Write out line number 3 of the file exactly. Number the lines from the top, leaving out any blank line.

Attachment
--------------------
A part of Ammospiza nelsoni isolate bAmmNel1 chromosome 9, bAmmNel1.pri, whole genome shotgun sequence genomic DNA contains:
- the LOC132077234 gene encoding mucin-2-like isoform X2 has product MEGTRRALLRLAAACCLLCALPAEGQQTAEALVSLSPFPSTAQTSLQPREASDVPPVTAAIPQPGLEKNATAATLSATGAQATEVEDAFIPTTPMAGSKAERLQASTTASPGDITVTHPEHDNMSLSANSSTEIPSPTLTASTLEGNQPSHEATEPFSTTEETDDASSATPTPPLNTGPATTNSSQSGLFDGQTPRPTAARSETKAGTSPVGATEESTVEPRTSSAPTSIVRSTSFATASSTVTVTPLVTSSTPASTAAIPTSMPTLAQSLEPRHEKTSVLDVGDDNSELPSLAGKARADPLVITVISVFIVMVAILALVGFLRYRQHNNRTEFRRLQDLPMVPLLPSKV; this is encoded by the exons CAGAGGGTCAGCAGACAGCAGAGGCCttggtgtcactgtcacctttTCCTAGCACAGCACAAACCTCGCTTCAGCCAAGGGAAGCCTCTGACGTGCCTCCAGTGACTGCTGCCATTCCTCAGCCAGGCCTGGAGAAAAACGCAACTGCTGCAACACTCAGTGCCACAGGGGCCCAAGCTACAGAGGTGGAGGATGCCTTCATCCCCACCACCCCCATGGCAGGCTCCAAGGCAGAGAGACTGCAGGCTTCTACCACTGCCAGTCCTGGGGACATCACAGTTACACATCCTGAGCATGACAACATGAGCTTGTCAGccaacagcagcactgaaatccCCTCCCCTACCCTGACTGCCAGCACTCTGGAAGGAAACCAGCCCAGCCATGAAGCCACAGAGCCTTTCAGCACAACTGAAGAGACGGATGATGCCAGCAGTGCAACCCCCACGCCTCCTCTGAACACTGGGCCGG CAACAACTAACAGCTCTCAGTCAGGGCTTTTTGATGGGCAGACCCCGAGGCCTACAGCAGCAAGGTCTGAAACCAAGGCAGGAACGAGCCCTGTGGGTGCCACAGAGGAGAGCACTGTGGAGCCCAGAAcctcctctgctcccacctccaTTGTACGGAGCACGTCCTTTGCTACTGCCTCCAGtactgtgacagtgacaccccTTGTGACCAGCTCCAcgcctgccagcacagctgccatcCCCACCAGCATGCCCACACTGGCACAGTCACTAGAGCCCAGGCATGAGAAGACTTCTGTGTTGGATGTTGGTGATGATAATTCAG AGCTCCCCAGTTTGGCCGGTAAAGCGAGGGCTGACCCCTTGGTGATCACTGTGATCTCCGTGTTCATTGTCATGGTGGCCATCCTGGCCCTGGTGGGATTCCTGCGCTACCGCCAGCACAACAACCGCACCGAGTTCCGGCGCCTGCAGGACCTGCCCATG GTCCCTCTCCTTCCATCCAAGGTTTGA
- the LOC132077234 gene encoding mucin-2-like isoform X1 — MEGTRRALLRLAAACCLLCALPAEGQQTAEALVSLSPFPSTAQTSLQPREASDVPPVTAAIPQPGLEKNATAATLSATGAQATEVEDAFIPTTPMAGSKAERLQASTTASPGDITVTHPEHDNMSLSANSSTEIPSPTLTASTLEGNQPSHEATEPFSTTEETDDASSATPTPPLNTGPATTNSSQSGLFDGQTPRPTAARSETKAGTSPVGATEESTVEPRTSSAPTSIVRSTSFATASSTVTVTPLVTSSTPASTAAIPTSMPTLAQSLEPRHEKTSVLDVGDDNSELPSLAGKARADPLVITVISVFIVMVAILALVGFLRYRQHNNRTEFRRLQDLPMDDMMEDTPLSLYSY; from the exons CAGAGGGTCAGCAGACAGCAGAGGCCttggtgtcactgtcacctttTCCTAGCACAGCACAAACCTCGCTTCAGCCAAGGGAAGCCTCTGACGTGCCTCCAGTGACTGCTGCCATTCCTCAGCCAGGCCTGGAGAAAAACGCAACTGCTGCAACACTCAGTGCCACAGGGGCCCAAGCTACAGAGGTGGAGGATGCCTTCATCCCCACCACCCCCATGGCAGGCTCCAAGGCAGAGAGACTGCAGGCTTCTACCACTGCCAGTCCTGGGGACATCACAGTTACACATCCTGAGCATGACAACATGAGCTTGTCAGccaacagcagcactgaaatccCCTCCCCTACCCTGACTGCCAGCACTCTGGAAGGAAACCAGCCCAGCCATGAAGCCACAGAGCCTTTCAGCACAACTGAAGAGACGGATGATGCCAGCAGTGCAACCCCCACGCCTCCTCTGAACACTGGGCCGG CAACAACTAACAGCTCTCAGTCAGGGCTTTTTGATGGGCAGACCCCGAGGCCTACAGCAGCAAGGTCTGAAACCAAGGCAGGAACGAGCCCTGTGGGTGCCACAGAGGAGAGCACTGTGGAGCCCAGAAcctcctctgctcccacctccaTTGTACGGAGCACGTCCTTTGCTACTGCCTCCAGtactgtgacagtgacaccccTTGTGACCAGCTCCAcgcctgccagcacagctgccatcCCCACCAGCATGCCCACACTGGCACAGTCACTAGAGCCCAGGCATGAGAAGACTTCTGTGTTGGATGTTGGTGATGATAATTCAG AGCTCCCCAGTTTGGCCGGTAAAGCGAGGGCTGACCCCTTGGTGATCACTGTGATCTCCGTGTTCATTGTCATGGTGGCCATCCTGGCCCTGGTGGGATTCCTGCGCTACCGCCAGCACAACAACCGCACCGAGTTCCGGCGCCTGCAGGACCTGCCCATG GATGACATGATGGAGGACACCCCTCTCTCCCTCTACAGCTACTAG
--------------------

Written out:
- the LOC132077234 gene encoding mucin-2-like isoform X1 — MEGTRRALLRLAAACCLLCALPAEGQQTAEALVSLSPFPSTAQTSLQPREASDVPPVTAAIPQPGLEKNATAATLSATGAQATEVEDAFIPTTPMAGSKAERLQASTTASPGDITVTHPEHDNMSLSANSSTEIPSPTLTASTLEGNQPSHEATEPFSTTEETDDASSATPTPPLNTGPATTNSSQSGLFDGQTPRPTAARSETKAGTSPVGATEESTVEPRTSSAPTSIVRSTSFATASSTVTVTPLVTSSTPASTAAIPTSMPTLAQSLEPRHEKTSVLDVGDDNSELPSLAGKARADPLVITVISVFIVMVAILALVGFLRYRQHNNRTEFRRLQDLPMDDMMEDTPLSLYSY; from the exons CAGAGGGTCAGCAGACAGCAGAGGCCttggtgtcactgtcacctttTCCTAGCACAGCACAAACCTCGCTTCAGCCAAGGGAAGCCTCTGACGTGCCTCCAGTGACTGCTGCCATTCCTCAGCCAGGCCTGGAGAAAAACGCAACTGCTGCAACACTCAGTGCCACAGGGGCCCAAGCTACAGAGGTGGAGGATGCCTTCATCCCCACCACCCCCATGGCAGGCTCCAAGGCAGAGAGACTGCAGGCTTCTACCACTGCCAGTCCTGGGGACATCACAGTTACACATCCTGAGCATGACAACATGAGCTTGTCAGccaacagcagcactgaaatccCCTCCCCTACCCTGACTGCCAGCACTCTGGAAGGAAACCAGCCCAGCCATGAAGCCACAGAGCCTTTCAGCACAACTGAAGAGACGGATGATGCCAGCAGTGCAACCCCCACGCCTCCTCTGAACACTGGGCCGG CAACAACTAACAGCTCTCAGTCAGGGCTTTTTGATGGGCAGACCCCGAGGCCTACAGCAGCAAGGTCTGAAACCAAGGCAGGAACGAGCCCTGTGGGTGCCACAGAGGAGAGCACTGTGGAGCCCAGAAcctcctctgctcccacctccaTTGTACGGAGCACGTCCTTTGCTACTGCCTCCAGtactgtgacagtgacaccccTTGTGACCAGCTCCAcgcctgccagcacagctgccatcCCCACCAGCATGCCCACACTGGCACAGTCACTAGAGCCCAGGCATGAGAAGACTTCTGTGTTGGATGTTGGTGATGATAATTCAG AGCTCCCCAGTTTGGCCGGTAAAGCGAGGGCTGACCCCTTGGTGATCACTGTGATCTCCGTGTTCATTGTCATGGTGGCCATCCTGGCCCTGGTGGGATTCCTGCGCTACCGCCAGCACAACAACCGCACCGAGTTCCGGCGCCTGCAGGACCTGCCCATG GATGACATGATGGAGGACACCCCTCTCTCCCTCTACAGCTACTAG